MPIP: Melanoma Patients Information Page

The MPIP is the oldest and largest community of people affected by melanoma hosted through the Melanoma Research Foundation. It is designed to provide support and information to caregivers, patients, family and friends. Once you have been touched by melanoma—either as a patient or as a family member or friend of a patient—you become part of a community. It is not a community anyone joins willingly. But if you must be part of this group, you will find no better place to find the tools you need in your journey with this cancer, and the friends who can make that journey more bearable.

The information on the bulletin board is open and accessible to everyone. To add a new topic or to post a reply, you must be a registered user. Please note that you will be able to post both topics and replies anonymously even though you are logged in. All posts must abide by MRF posting policies.

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ET-SF's picture
Replies 8
Last reply 9/16/2015 - 12:52pm
Replies by: ET-SF, Never Gonna Stop, tschmith, Anonymous, mrsaxde

Hi everyone,

ET and I have been discussing the future treatments she may need to undergo, now that she has been formally staged at IIIb.  We understand she is at about a 50% risk of recurrence, and we know that systemic treatments can be insanely expensive.  Our discussion quickly turned to our inate distrust of insurance companies, with memories of how they have screwed us in the past.  Of course that was then, and this is now.  I believe the Affordable Care Act gives us a lot of protections we didn't have.

My question to all of you is this:  What sorts of insurance snags might we expect when the insurance company receives a six-figure bill for some treatment?  (I bet someone has written a cancer patients' guide to dealing with insurance.)  Do insurance companies dictate which treatments you may and may not receive (or at least get reimbursed for)?  Do they have policies we should look out for, such as the maximum number of rounds of some immunotherapy you can take (or be reimbursed for)?  Or are they truly on the hook to pay for whatever we need, over and above our maximum out-of-pocket expense?

And what happens when an insurance company breaks the law to avoid paying?  (We've experienced this with life insurance:  Someone dies, and they're supposed to pay... but they refuse... for no reason they can cite....  so we have to take legal action to collect.)


ET and SF

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BuzzBrown's picture
Replies 4
Last reply 9/16/2015 - 5:10pm

I recently had melanoma surgery on my forehead. They did a wide excision and removed a few lymph nodes. My surgeon thought we would get results within a day or two. I am now nine days post surgery and still awaiting results. Is this a normal time frame for results?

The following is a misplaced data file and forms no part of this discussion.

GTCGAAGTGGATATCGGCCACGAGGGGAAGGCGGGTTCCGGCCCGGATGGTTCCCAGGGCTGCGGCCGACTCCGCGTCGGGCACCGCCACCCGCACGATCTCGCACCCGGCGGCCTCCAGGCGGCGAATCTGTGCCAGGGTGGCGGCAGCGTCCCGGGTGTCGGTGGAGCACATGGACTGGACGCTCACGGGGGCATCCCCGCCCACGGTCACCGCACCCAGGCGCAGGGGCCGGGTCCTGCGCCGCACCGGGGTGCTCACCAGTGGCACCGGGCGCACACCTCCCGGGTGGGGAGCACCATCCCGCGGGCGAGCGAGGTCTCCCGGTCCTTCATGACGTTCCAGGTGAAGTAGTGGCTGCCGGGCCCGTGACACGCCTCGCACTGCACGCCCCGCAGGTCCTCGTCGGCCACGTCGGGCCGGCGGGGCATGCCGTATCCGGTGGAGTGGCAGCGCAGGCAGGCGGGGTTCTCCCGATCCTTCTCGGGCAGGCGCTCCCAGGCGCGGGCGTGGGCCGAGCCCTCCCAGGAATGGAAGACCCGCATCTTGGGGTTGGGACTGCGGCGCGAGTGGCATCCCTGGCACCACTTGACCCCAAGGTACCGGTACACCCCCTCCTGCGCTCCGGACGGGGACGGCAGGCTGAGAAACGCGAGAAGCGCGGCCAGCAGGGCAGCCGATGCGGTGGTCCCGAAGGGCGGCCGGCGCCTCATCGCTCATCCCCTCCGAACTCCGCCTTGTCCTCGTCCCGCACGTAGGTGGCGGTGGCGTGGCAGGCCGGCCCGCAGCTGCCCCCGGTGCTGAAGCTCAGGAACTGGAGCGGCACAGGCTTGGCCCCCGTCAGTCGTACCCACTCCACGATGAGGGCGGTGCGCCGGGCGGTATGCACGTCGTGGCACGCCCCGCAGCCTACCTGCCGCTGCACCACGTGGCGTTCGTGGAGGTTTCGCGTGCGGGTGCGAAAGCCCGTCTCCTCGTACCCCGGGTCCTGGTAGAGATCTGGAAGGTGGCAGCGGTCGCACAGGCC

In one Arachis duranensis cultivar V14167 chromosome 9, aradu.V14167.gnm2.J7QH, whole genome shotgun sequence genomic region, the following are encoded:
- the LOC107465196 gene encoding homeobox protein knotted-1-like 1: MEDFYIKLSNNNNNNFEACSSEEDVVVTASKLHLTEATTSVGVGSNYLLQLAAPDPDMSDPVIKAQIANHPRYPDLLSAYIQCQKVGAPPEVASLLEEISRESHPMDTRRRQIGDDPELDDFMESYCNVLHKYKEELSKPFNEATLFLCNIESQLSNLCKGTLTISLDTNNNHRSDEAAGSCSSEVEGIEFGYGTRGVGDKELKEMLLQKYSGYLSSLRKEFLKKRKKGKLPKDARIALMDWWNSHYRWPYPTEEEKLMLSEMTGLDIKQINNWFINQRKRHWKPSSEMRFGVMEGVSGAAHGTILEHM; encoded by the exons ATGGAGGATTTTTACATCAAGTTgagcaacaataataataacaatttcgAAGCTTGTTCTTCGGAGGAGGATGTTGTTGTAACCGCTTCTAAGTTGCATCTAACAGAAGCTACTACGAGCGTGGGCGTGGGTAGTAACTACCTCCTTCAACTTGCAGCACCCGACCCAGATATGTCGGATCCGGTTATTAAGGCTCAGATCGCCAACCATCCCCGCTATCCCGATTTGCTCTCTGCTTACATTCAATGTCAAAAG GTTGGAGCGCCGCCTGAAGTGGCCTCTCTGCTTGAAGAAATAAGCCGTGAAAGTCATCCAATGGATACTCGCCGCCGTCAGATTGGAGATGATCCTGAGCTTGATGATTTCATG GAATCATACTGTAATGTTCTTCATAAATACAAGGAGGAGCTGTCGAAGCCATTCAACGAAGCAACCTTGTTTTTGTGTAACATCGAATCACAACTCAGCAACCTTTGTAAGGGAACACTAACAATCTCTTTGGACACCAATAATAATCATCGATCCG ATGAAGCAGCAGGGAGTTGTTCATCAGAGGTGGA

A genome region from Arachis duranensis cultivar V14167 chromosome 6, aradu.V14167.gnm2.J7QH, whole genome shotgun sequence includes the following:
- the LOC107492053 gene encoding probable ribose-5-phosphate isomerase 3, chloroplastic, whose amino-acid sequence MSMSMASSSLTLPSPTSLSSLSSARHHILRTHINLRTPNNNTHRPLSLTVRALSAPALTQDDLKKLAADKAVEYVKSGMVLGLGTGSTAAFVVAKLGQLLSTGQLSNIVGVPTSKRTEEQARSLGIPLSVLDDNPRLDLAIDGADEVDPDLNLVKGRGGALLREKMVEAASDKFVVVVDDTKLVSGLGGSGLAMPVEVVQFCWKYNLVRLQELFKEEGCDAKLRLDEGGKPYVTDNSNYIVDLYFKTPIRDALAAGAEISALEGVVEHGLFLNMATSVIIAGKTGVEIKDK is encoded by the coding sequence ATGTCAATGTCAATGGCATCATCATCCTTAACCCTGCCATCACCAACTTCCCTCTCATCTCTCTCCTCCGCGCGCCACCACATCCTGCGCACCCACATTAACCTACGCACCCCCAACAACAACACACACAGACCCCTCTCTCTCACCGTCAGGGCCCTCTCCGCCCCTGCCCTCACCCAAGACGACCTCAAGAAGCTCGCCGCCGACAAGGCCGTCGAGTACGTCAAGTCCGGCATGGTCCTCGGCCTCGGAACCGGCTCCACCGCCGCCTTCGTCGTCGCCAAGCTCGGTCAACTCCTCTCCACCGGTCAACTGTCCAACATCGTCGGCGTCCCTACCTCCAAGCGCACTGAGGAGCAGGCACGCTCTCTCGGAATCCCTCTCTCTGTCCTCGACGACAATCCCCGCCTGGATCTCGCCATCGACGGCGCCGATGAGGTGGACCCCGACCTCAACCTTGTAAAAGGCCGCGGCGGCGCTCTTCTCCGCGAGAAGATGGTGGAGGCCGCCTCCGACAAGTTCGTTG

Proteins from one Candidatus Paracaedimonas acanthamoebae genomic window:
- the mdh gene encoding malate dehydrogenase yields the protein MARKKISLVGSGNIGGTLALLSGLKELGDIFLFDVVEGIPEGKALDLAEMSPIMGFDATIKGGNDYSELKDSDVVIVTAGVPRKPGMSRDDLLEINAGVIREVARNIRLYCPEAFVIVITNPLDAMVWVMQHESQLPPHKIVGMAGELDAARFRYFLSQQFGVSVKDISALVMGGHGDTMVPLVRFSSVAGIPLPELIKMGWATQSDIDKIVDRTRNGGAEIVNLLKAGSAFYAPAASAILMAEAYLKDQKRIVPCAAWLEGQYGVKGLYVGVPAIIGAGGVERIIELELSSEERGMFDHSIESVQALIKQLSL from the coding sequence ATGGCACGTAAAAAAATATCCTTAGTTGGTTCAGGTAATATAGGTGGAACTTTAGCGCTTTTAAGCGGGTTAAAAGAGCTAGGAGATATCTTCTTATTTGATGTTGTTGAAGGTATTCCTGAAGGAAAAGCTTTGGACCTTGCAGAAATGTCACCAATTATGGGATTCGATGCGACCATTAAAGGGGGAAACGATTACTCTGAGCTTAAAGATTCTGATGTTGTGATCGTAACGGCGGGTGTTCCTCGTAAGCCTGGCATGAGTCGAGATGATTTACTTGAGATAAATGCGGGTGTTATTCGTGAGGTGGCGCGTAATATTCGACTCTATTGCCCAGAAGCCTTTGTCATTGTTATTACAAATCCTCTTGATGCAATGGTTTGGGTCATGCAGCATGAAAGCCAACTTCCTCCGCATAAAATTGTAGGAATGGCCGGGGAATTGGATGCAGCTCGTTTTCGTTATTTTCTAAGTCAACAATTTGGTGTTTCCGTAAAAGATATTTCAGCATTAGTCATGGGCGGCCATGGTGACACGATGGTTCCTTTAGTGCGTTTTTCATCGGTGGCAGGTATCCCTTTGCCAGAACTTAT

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JimsWife's picture
Replies 10
Last reply 9/14/2015 - 3:47pm
Replies by: marta010, Anonymous, Bubbles, casagrayson, JimsWife, ET-SF, khubes

Hello all,

It has been sometime since I've posted but am in a time crunch to make treatment decisions. I am hoping to get some feedback on any experience or thoughts from this very educated group.

Backstory: My husband Jim, 35, primary diagnosis 2007 mole on head, nothing until December 2014 where he presented with headaches and subsequently found innumberable brain tumors, a couple on his lungs and spine; Stage 4 M1c, BRAF and PTEN positive. Did SRS on on largest brian, then WBR alongside Temodar in January/Feburary '15. Started Tafinlar/Mekinist combo with Temodar in March with steroids on and off, and have been on this until present. He had 2 convulsion type seziures, one in April and another in July, put on Keppra. He has a terrible left leg limp due to largest brain tumor on his right side.

He displayed stroke like symptoms Tuesday morning and was admitted to the hospital for tests. Found new brain lesions and determined he had focal seziure. He was getting ready to be discharged and then had a terrible episode where he did not make sense, could not understand commands or answer questions, or knew his family. It took almost 12 hours to get over this and still was not 100% in speech. It was determined he had another focal seziure and has another terrible one where had convulsions and speech/communcation issue again on Thursday evening. He is completely weak, unable to walk, can barely feed himself, is alert but memory is shot, not even knowing the age of his 9 week old daugther or what happened on 9/11 although he is a combat veteran, having served in Iraq and Afghanistan.

His Dr. at MD Anderson communcates with his oncologist here in Louisville, KY and they've determined they want to possibly do SRS on largest brain lesions, wait a little time, then do Keytruda along with Tafinlar/Mek combo, but said if no improvement after 2 doses, that is all they can do for him. Drs believe there is a little to no hope on Keytruda working because of the steriods he is on. However, he is not in a place to stop steriods but possibly wean down.